Keywords for the High Priestess
In the image on the card, we see the High Priestess seated on her throne, dressed in long, silvery blue robes that shimmer in the moonlight. Her throne is simply made, a cube of stone similar to others we see throughout the tarot, which always refers to the same thing: physical, material manifestation in three-dimensional space.
This, combined with the wave-like nature of her dress, which flows into and becomes almost indistinguishable from water as it flows over the moon, shows us that despite all appearances, it is actually subconsciousness which creates and constitutes the nature of the universe.
The High Priestess wears a triple crown, which alludes not only to her typical association with the moon and lunar cycles, but is also a reference to the Mysteries of the Egyptian Goddess Isis. The veil behind her is decorated with red pomegranates, another allusion to ancient mysteries, only this time pointing us to the Eleusinian Mysteries and the cult of life-death-rebirth of Demeter and Persephone.
Although not all pomegranates on this veil are visible, we know that they stand in the same formation as the Sephiroth in the Tree of Life of the Kabbalah.
Further reference to this Hebrew tradition can be seen in the scroll held by the High Priestess, which here reads “TORA,” a reference to the Pentateuch or Five Books of Moses (typically transcribed in English as “Torah”).
Behind the priestess, her veil hangs from between two pillars, one white and the other black. The letters B and J refer to “Boaz” and “Jakin”, the names of the two main pillars which once stood in the Temple of Solomon. Their black and white color is a reference to the apparently opposite dualities through which we experience our existence.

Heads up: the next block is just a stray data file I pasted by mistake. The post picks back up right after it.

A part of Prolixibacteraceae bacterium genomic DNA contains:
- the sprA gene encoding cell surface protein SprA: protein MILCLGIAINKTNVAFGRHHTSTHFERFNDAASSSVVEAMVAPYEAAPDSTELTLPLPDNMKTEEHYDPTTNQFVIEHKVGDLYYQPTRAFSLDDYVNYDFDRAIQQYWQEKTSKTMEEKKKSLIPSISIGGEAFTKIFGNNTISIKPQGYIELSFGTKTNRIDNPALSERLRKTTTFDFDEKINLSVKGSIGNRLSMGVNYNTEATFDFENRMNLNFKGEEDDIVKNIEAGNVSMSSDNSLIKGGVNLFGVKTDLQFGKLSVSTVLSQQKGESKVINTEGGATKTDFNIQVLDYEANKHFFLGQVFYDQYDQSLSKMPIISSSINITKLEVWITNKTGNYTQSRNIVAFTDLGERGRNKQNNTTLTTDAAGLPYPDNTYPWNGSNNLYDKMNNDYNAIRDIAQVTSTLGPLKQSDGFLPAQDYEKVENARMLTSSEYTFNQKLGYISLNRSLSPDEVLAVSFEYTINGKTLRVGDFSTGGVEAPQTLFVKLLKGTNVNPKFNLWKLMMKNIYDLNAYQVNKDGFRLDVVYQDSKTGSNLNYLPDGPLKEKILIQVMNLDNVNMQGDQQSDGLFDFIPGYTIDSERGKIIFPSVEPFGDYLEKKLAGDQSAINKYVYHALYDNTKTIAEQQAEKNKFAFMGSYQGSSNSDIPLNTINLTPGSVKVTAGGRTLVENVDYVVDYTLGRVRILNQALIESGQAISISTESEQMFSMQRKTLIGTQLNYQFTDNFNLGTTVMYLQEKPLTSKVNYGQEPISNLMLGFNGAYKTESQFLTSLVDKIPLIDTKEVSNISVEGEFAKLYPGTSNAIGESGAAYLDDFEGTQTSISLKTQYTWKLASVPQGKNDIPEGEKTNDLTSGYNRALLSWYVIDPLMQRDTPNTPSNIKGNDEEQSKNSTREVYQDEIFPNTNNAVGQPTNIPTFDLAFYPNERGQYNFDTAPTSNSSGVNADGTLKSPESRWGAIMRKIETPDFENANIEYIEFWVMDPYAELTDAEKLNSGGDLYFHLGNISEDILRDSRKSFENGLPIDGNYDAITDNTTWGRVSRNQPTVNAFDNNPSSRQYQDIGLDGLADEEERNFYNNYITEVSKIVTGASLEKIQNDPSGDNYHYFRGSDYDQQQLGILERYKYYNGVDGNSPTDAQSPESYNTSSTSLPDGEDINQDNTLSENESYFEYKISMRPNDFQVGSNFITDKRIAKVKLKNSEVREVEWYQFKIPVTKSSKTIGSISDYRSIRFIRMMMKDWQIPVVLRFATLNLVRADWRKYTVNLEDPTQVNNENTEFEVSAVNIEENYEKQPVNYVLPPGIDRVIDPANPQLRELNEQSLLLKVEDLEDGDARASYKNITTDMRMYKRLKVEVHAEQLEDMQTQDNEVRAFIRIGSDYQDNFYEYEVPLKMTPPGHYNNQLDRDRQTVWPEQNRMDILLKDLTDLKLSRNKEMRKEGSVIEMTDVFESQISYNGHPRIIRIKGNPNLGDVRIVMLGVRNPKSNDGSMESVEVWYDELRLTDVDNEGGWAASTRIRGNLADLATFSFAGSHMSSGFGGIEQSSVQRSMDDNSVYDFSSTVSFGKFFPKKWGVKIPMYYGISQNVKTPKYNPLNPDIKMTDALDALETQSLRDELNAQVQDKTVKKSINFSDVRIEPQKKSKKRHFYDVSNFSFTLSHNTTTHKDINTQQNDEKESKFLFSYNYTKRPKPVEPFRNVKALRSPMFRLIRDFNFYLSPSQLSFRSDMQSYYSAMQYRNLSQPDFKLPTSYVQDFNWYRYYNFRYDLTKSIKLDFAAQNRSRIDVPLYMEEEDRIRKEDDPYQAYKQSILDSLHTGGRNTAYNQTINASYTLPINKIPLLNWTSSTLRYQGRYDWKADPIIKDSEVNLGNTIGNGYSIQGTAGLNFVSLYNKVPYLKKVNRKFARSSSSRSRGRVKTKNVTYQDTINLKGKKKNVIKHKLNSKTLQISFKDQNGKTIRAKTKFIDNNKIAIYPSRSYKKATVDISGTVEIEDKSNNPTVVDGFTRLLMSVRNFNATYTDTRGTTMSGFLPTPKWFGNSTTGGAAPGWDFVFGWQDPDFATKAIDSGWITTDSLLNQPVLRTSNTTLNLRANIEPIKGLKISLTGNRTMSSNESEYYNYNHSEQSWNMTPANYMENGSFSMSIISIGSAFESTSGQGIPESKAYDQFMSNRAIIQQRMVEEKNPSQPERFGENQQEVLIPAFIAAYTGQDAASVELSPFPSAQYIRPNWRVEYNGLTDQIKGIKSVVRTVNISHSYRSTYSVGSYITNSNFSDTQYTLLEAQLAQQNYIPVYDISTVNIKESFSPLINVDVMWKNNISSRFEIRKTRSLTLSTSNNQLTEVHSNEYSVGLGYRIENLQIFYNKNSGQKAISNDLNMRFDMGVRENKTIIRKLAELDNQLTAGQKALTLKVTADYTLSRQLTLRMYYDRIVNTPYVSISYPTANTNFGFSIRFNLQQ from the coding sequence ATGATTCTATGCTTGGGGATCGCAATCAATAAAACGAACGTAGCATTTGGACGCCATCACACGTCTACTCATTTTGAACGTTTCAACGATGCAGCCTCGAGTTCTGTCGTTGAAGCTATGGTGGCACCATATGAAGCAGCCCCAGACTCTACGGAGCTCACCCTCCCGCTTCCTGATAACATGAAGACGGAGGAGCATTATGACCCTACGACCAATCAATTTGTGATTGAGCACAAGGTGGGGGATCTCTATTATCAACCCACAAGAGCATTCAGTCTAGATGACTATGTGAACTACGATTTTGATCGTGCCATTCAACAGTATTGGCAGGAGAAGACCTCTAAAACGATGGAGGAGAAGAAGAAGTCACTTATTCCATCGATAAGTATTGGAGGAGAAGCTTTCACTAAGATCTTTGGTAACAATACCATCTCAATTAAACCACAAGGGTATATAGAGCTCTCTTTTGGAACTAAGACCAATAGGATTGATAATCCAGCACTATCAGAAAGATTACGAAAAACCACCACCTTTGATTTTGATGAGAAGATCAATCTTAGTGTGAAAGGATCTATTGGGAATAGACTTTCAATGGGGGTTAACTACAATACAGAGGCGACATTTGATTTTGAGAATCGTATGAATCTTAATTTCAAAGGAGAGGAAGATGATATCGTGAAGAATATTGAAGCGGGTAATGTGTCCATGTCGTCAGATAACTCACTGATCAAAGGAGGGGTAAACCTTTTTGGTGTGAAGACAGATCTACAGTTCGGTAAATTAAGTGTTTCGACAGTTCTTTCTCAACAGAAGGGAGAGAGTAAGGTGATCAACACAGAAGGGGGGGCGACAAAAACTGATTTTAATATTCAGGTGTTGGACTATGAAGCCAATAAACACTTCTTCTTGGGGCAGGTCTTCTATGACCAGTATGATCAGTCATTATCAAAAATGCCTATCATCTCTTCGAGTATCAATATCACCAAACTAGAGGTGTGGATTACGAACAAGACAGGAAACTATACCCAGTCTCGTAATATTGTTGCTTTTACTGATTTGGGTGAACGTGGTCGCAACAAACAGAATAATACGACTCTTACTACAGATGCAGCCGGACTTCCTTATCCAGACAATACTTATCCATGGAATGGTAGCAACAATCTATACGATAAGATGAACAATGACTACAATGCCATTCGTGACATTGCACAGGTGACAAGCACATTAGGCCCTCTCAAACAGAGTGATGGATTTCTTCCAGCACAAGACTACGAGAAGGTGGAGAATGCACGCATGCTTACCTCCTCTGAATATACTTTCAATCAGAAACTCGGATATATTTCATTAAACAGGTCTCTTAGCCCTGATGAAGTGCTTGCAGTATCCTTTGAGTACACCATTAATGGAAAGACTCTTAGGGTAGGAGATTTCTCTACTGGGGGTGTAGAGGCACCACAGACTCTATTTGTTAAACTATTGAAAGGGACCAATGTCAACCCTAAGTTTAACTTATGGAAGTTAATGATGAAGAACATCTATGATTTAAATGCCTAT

Similar to the yin and yang symbol, each letter is written in a color opposite to the pillar, indicating that each extreme contains the seed of its opposite. The polarities we too often take for granted are truly only opposing ends of the same spectrum of our one existence.
Interpretation for the High Priestess
Above all, the High Priestess stands for our subconsciousness, and all the mystery that lies beneath the reach of our normal, conscious awareness. It also speaks more generally to a sense of the mystery of life, of the vast wonder and terror that normally eludes us, but remains lurking beneath the surface, ready to rise to our awareness if the right conditions present themselves.
The High Priestess represents one side of the archetypal feminine: that of the mysterious, nonrational, and intuitive elements of women’s being. She shows a part of the divine feminine which has historically been feared: dark, filled with mystery, unknowable through logic or language, connected to a deep wisdom beyond words.
Due to its connection to the unconscious, this card also refers not only to our intuitive capacities, but even to psychic phenomena such as clairvoyance and other types of nonrational knowing.
The High Priestess is also thought to refer to the passive quality inherent in the archetypal feminine (in contrast to the active principle represented by the previous card, the Magician).
Due to the patriarchal culture of which we are a part, the term “passive” typically carries many negative connotations of inferiority, weakness, and is seen to lack value, purpose, or meaning.
However, there is much power in the passive: it is not simply lack of action or existence. This yin quality is perhaps better thought of as being receptive in nature. It can be compared to the receptivity of the womb, which receives the seed of masculine, and generates within itself something new from what has been planted within.
The darkness, receptivity, and inferiority of the High Priestess is the necessary precondition for all creation (as we will come to understand more of in the next card, the Empress).
As such, this card refers also to the vast potential of the High Priestess. When she appears in a reading, the High Priestess may be asking us to pause, withdraw from the busyness and action of the outer world, and go within. She asks us to pay attention to the seeds of our future selves which have lain dormant within us, seeds which need tending to, in order that we may give birth to our highest selves.